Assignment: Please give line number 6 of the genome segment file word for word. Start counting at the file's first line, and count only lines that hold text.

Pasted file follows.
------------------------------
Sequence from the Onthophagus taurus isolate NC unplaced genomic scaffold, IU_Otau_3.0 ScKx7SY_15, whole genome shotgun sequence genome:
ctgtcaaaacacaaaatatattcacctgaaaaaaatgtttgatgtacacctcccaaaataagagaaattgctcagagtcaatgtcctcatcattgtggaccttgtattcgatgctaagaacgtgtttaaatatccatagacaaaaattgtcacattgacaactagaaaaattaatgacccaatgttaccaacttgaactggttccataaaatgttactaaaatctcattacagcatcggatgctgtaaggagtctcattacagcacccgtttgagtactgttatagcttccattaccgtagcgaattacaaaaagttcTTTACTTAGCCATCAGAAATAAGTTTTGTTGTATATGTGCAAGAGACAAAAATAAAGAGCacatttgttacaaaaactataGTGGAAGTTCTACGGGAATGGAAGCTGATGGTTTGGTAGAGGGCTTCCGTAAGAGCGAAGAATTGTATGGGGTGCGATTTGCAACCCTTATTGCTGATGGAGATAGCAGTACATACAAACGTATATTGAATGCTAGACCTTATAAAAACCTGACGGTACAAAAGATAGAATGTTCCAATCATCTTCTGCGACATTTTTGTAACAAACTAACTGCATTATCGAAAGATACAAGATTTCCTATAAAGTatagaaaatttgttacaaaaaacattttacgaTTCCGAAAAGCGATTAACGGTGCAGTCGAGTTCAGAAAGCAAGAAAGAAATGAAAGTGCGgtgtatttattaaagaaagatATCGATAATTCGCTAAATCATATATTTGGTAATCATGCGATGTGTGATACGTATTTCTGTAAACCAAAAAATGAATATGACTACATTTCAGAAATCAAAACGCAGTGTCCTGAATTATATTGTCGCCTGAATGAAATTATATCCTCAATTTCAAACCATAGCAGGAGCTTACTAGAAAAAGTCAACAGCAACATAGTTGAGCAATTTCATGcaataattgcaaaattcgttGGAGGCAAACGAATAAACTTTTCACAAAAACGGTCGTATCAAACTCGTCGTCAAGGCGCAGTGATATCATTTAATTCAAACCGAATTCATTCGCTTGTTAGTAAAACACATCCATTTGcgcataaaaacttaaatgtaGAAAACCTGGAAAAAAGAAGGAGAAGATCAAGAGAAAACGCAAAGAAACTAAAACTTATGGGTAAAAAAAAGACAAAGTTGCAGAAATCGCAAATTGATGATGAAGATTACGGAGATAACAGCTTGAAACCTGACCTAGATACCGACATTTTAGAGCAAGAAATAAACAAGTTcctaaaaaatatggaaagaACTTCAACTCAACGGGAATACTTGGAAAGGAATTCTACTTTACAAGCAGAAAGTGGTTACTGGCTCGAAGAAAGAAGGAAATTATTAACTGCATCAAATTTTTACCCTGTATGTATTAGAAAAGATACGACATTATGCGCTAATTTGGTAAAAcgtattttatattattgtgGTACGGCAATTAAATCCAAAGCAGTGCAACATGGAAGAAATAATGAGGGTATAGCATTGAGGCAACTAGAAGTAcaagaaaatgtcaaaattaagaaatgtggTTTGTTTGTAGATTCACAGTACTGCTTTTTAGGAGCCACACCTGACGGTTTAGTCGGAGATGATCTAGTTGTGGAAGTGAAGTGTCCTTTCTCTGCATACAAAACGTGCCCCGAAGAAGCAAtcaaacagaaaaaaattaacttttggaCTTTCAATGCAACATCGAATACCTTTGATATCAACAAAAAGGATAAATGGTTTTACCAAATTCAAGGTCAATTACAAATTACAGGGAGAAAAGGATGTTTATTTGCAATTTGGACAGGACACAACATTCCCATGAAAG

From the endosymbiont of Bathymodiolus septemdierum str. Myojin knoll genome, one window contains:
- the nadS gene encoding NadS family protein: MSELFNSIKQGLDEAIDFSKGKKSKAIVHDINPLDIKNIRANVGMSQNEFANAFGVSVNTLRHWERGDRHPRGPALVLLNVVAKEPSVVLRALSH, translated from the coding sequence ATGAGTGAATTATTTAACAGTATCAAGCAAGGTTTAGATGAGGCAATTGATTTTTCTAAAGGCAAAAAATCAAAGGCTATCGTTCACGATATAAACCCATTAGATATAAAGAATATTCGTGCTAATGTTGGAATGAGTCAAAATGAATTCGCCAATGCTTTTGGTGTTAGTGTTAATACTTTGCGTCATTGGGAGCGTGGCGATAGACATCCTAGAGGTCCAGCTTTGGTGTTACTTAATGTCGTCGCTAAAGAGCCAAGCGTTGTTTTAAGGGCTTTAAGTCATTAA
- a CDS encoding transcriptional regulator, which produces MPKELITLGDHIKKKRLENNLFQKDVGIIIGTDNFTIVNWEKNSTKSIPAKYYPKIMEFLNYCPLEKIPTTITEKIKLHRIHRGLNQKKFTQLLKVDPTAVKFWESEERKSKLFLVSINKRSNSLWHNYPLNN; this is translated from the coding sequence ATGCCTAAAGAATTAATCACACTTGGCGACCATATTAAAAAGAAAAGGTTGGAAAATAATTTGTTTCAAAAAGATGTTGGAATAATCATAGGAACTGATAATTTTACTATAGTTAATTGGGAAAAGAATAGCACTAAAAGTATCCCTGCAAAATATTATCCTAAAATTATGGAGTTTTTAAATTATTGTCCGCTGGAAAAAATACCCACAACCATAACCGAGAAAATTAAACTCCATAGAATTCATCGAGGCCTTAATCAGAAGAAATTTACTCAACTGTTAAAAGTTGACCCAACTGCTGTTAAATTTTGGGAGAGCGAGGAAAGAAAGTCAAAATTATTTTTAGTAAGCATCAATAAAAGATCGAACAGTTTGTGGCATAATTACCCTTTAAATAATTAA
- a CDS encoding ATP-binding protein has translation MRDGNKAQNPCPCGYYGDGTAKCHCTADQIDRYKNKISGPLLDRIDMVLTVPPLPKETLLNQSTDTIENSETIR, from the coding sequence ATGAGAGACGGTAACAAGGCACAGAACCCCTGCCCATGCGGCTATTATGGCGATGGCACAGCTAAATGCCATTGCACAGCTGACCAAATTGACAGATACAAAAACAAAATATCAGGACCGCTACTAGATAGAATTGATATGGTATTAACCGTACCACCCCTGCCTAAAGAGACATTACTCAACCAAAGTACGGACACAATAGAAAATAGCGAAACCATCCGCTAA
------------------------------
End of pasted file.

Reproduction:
- a CDS encoding ATP-binding protein has translation MRDGNKAQNPCPCGYYGDGTAKCHCTADQIDRYKNKISGPLLDRIDMVLTVPPLPKETLLNQSTDTIENSETIR, from the coding sequence ATGAGAGACGGTAACAAGGCACAGAACCCCTGCCCATGCGGCTATTATGGCGATGGCACAGCTAAATGCCATTGCACAGCTGACCAAATTGACAGATACAAAAACAAAATATCAGGACCGCTACTAGATAGAATTGATATGGTATTAACCGTACCACCCCTGCCTAAAGAGACATTACTCAACCAAAGTACGGACACAATAGAAAATAGCGAAACCATCCGCTAA